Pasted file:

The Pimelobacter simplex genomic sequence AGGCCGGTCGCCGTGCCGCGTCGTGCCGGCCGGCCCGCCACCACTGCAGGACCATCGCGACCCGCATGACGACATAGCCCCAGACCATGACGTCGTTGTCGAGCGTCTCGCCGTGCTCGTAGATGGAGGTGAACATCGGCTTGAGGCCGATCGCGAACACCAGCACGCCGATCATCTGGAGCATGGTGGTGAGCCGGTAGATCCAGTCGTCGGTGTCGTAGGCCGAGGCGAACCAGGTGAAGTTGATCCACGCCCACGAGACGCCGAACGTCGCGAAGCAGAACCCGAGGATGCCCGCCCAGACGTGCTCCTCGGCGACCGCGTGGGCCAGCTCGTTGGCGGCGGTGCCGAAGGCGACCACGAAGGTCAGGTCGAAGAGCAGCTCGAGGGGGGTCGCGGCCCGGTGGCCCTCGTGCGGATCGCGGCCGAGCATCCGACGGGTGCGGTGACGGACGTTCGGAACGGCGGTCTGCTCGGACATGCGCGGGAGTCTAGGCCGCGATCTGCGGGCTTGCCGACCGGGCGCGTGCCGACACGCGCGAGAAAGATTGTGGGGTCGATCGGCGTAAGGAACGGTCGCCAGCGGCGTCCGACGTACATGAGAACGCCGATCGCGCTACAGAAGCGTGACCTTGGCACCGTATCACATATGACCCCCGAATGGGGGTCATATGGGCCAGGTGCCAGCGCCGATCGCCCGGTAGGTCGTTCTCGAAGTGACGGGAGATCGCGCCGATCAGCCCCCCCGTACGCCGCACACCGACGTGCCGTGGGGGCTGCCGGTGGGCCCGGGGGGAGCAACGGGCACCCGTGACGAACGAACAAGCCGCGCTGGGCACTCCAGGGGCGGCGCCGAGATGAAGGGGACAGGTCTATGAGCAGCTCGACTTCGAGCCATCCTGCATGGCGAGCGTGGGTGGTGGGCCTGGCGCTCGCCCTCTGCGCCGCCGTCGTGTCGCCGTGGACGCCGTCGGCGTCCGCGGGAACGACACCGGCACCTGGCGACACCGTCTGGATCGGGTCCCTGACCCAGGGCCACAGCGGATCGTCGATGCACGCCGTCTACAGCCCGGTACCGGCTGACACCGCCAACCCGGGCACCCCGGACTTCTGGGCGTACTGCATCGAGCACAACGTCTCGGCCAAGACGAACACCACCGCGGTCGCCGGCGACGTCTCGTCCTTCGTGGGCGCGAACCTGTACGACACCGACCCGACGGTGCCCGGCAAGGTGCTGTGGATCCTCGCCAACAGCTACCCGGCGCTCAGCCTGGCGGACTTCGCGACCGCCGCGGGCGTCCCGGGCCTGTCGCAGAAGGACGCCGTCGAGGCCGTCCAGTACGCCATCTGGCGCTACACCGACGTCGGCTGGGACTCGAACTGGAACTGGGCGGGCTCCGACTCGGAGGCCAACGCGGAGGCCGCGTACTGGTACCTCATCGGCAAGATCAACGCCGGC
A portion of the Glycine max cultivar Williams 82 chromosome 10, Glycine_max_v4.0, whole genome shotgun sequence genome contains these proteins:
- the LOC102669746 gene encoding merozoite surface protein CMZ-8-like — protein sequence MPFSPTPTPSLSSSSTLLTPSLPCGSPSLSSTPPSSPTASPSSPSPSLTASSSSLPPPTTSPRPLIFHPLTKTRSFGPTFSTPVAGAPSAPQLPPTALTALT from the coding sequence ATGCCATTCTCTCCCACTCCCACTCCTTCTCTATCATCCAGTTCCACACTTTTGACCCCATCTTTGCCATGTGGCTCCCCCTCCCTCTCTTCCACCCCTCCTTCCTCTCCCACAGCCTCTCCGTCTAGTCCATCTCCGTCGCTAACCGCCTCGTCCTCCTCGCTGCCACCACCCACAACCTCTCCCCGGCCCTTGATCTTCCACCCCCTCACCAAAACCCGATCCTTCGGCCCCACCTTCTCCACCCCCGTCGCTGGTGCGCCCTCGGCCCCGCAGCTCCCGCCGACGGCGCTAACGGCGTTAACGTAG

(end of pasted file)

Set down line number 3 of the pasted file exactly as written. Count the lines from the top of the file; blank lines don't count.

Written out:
- the LOC102669746 gene encoding merozoite surface protein CMZ-8-like — protein sequence MPFSPTPTPSLSSSSTLLTPSLPCGSPSLSSTPPSSPTASPSSPSPSLTASSSSLPPPTTSPRPLIFHPLTKTRSFGPTFSTPVAGAPSAPQLPPTALTALT from the coding sequence ATGCCATTCTCTCCCACTCCCACTCCTTCTCTATCATCCAGTTCCACACTTTTGACCCCATCTTTGCCATGTGGCTCCCCCTCCCTCTCTTCCACCCCTCCTTCCTCTCCCACAGCCTCTCCGTCTAGTCCATCTCCGTCGCTAACCGCCTCGTCCTCCTCGCTGCCACCACCCACAACCTCTCCCCGGCCCTTGATCTTCCACCCCCTCACCAAAACCCGATCCTTCGGCCCCACCTTCTCCACCCCCGTCGCTGGTGCGCCCTCGGCCCCGCAGCTCCCGCCGACGGCGCTAACGGCGTTAACGTAG